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Dear Care and Feeding,
I am childfree by choice, but the aunt to seven niblings whom I adore. Seriously, being the aunt is the greatest! I like to spoil them a little on Christmases and their birthdays, and go out of my way to make sure the presents I get are things that they would like and enjoy.
This weekend, I went to visit my family for my eldest niece’s 9th birthday. I have two younger sisters, “Cat” and “Karina,” who live in the same town out-of-state from me. Cat has three children: Mark (11), Louisa (9), and Odin (6), and Karina has two daughters: Sarah (2) and Jean (1 month). As is my habit, on the kids’ birthdays, the birthday child gets the “big” present, but the others get a little something. Louisa got a doll that she wanted and few smaller things because it was her birthday; Sarah got some books from a series she loves; and Jean didn’t get anything because she’s a baby and doesn’t care.
The tricky bit is with Mark and Odin. Odin got a Lego set and was extremely excited by it, until he saw that Mark got our 7-year-old laptop. He didn’t think it was fair that Mark got a laptop that he can play games on “when it wasn’t even his birthday,” and spent the whole evening upset that he didn’t get a laptop, too. I honestly didn’t consider our old laptop to be a big present; it’s not going to run the latest video games and its battery is busted and has to be plugged in for use longer than two minutes. Plus, quite frankly, 6 seems a little young for a computer (and his parents agree). I only got it for Mark because I just upgraded mine, and I knew Mark would be excited to have his own laptop; he’d being saving money for the last year and has not gotten very far along. Cat said not to worry about it—Odin is allowed to “feel his feelings” and that disappointment is a hard, complicated one.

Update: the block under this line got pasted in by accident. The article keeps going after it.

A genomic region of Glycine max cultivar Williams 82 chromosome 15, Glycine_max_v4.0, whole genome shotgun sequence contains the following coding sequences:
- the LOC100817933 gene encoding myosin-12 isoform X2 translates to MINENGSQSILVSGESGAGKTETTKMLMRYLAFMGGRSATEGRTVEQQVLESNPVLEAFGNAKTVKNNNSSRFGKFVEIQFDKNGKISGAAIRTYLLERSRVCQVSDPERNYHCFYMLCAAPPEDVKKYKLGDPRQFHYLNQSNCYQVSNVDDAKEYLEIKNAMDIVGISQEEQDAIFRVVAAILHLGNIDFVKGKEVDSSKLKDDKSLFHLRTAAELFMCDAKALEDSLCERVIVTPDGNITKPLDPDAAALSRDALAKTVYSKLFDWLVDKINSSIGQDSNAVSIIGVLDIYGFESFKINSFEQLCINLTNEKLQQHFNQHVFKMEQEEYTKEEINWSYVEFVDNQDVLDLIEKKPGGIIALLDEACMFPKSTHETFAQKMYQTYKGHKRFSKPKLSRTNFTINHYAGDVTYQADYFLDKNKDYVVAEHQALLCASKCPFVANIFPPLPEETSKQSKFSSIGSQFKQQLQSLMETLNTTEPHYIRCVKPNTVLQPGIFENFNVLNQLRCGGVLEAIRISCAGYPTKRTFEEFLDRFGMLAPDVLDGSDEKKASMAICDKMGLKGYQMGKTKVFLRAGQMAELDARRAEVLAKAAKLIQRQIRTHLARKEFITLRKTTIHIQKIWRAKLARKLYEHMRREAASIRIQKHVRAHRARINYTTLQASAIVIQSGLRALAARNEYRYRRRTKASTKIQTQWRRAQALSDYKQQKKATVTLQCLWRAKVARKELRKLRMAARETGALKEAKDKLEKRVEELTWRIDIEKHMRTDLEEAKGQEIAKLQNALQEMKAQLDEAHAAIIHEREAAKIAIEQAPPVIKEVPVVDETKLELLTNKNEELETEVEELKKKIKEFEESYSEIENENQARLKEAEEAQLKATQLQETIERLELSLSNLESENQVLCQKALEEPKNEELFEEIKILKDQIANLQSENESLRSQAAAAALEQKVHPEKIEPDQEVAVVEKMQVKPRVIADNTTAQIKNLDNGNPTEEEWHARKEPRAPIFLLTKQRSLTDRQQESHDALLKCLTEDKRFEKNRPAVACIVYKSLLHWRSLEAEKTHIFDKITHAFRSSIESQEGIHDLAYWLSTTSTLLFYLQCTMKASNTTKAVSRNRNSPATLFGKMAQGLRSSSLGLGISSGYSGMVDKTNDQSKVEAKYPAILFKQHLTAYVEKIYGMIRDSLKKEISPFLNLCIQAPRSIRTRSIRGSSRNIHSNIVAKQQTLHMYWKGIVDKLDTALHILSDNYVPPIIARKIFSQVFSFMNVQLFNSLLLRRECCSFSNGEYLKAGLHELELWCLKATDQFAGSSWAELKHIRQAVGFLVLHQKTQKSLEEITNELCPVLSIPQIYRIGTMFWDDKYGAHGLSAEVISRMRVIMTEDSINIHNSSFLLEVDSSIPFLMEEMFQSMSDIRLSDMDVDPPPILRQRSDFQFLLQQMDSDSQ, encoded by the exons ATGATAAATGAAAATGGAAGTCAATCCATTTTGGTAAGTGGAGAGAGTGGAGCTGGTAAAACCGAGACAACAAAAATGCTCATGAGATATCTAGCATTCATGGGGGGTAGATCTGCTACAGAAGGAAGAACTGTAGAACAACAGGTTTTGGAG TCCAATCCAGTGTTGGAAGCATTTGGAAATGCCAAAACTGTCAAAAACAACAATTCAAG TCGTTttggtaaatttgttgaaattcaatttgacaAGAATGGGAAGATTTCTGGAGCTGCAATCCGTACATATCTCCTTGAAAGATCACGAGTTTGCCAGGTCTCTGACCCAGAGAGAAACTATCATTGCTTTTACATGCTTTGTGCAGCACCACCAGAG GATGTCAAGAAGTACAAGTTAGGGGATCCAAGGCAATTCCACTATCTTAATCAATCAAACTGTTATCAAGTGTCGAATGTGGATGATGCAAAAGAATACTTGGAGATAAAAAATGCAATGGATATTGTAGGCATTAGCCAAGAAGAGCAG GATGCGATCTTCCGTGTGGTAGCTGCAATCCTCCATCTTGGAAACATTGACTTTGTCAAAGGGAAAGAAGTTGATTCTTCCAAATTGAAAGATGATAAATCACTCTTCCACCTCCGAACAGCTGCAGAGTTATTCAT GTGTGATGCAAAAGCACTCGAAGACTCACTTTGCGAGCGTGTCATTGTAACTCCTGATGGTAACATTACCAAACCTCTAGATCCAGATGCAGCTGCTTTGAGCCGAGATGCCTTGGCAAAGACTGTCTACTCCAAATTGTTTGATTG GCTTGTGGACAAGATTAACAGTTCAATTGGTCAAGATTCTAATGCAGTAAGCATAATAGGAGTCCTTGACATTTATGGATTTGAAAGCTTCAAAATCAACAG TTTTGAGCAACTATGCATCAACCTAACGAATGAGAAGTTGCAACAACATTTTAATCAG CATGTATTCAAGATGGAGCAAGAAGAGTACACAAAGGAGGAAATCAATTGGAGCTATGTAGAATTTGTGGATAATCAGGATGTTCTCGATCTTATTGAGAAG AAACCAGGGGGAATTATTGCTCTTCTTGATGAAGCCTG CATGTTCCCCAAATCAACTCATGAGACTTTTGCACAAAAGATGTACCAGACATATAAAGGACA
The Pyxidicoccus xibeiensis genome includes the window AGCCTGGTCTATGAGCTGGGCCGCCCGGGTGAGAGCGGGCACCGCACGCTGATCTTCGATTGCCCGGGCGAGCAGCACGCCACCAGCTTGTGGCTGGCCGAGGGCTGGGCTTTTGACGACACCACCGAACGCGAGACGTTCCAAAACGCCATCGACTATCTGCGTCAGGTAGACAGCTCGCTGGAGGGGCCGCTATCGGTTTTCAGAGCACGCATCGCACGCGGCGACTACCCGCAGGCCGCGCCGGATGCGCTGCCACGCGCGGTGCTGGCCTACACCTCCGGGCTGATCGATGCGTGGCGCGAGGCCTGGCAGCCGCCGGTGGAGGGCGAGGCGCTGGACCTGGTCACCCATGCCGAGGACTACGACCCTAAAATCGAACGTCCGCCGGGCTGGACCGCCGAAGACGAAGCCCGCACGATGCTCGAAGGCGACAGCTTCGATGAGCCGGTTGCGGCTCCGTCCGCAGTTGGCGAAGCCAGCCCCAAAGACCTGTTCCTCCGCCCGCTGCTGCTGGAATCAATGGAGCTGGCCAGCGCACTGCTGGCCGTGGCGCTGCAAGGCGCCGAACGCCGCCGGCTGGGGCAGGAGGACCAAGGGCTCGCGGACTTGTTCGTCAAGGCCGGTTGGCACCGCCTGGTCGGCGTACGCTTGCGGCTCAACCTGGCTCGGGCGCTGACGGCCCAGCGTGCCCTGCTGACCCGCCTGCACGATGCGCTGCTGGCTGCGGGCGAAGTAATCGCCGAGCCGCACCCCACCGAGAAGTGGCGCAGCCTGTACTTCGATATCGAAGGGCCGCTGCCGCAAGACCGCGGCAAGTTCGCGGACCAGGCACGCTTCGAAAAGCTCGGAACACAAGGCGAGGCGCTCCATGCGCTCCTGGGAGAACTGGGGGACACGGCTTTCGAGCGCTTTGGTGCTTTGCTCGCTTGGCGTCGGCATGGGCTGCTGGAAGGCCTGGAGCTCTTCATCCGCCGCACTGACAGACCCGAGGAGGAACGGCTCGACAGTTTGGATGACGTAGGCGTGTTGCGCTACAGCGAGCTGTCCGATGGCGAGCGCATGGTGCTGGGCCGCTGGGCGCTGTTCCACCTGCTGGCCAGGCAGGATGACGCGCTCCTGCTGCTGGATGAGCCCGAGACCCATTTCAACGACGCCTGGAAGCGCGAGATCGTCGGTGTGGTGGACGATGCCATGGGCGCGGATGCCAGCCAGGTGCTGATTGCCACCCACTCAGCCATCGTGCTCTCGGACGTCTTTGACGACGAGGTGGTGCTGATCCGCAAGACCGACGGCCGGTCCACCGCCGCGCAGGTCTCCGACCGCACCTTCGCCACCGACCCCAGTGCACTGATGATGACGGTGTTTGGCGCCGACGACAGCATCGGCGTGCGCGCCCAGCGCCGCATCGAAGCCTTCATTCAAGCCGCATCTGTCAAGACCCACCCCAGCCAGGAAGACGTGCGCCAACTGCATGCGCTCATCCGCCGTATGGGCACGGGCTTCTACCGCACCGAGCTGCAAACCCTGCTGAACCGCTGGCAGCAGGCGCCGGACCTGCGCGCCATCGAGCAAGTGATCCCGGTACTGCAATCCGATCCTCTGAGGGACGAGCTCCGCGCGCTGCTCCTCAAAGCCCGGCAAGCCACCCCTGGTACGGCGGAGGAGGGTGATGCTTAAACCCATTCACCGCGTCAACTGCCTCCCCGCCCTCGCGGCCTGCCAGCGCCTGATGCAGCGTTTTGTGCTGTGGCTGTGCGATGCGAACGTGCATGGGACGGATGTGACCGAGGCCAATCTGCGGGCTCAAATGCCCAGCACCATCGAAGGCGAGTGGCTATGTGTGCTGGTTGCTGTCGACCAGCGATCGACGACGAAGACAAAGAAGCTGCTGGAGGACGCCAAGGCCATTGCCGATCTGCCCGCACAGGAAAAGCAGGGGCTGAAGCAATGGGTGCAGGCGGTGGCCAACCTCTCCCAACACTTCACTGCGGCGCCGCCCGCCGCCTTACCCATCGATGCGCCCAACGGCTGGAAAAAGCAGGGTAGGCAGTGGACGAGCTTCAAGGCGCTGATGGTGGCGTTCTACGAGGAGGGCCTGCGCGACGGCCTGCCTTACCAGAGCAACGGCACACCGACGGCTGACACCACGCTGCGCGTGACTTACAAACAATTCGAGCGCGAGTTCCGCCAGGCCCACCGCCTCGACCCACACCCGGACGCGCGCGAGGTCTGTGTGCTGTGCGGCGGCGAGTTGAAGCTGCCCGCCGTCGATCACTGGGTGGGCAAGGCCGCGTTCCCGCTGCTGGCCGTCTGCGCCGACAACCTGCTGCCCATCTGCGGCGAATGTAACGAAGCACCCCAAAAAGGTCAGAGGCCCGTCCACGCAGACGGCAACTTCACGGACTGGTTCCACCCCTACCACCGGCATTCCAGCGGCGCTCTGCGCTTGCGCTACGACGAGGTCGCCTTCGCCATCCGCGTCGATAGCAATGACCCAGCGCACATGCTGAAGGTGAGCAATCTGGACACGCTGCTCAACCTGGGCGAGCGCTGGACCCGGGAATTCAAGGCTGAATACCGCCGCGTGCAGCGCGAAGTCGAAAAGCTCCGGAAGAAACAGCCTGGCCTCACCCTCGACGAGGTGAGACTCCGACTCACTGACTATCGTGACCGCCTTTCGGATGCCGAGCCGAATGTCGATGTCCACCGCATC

Our mother, however, was also upset that he spent the evening sulking. Odin didn’t even want to join his siblings in a game of “run around the house screaming like a dinosaur,” the game he “invented”! I love giving gifts, and I really love how excited the others were about their presents, but I must admit I feel like I let down Odin somehow. This has never come up before. How do I give appropriate gifts for everyone while forestalling disappointment in the future? Did I do something wrong?
You did nothing wrong. A laptop in nearly all circumstances, however, will feel like a big gift—it’s a major device! But it’s OK for Odin and your other niblings to experience watching someone else get a big gift when it’s not their turn. It wasn’t as if Mark was singled out with the purchase of some super fancy computer; he is old enough and his brother is not. I might have worried that the birthday kid may feel a bit shortchanged by someone else getting a laptop, but the entire story you laid out just sounds like a very normal example of a kid being jealous in a situation that is both completely fair and jealousy-inspiring for a kid who’s inclined to measure present sizes. I’m sure he let it go not long after the actual event had come to a conclusion. Be mindful that it isn’t terribly hard for children to be salty about gifts, encourage them to be grateful (“Not all kids get presents on their siblings or cousins’ birthdays, just saying!”), and continue to be the thoughtful, giving auntie they love.
Odin is likely already long over this, and you shouldn’t worry about it any longer; however, you can give him a little extra attention next time and remind him how much you adore him, and that you’ve got more than enough love to go around.
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I’m six months pregnant with my first child and I need some help dealing with incredibly overbearing parents. I love my mom and dad to the bitter end, but ever since I’ve gotten pregnant, I simply can’t handle how many unsolicited opinions they insist upon sharing and how they blatantly disregard my requests, always justifying their behavior with “it’s because we’re so excited about the baby.”